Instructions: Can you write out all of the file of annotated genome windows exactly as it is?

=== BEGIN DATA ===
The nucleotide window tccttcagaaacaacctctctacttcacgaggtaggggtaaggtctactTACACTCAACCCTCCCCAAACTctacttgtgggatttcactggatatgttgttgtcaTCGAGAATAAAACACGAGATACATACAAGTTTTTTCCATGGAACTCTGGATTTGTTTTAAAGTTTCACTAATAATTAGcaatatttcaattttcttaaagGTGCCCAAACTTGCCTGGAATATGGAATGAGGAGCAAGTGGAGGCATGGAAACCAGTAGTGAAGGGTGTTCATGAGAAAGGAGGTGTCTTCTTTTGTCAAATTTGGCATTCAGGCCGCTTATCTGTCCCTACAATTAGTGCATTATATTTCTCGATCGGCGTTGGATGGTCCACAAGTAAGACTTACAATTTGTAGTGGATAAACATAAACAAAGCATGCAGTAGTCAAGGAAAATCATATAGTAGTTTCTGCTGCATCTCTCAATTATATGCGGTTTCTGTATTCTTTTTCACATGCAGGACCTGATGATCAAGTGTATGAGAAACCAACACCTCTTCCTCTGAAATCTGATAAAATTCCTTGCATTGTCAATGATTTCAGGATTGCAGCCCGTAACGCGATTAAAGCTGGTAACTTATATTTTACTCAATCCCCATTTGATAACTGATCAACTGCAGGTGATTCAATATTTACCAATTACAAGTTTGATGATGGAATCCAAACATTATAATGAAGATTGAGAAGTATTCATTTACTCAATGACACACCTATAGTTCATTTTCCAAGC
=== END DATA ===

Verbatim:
The nucleotide window tccttcagaaacaacctctctacttcacgaggtaggggtaaggtctactTACACTCAACCCTCCCCAAACTctacttgtgggatttcactggatatgttgttgtcaTCGAGAATAAAACACGAGATACATACAAGTTTTTTCCATGGAACTCTGGATTTGTTTTAAAGTTTCACTAATAATTAGcaatatttcaattttcttaaagGTGCCCAAACTTGCCTGGAATATGGAATGAGGAGCAAGTGGAGGCATGGAAACCAGTAGTGAAGGGTGTTCATGAGAAAGGAGGTGTCTTCTTTTGTCAAATTTGGCATTCAGGCCGCTTATCTGTCCCTACAATTAGTGCATTATATTTCTCGATCGGCGTTGGATGGTCCACAAGTAAGACTTACAATTTGTAGTGGATAAACATAAACAAAGCATGCAGTAGTCAAGGAAAATCATATAGTAGTTTCTGCTGCATCTCTCAATTATATGCGGTTTCTGTATTCTTTTTCACATGCAGGACCTGATGATCAAGTGTATGAGAAACCAACACCTCTTCCTCTGAAATCTGATAAAATTCCTTGCATTGTCAATGATTTCAGGATTGCAGCCCGTAACGCGATTAAAGCTGGTAACTTATATTTTACTCAATCCCCATTTGATAACTGATCAACTGCAGGTGATTCAATATTTACCAATTACAAGTTTGATGATGGAATCCAAACATTATAATGAAGATTGAGAAGTATTCATTTACTCAATGACACACCTATAGTTCATTTTCCAAGC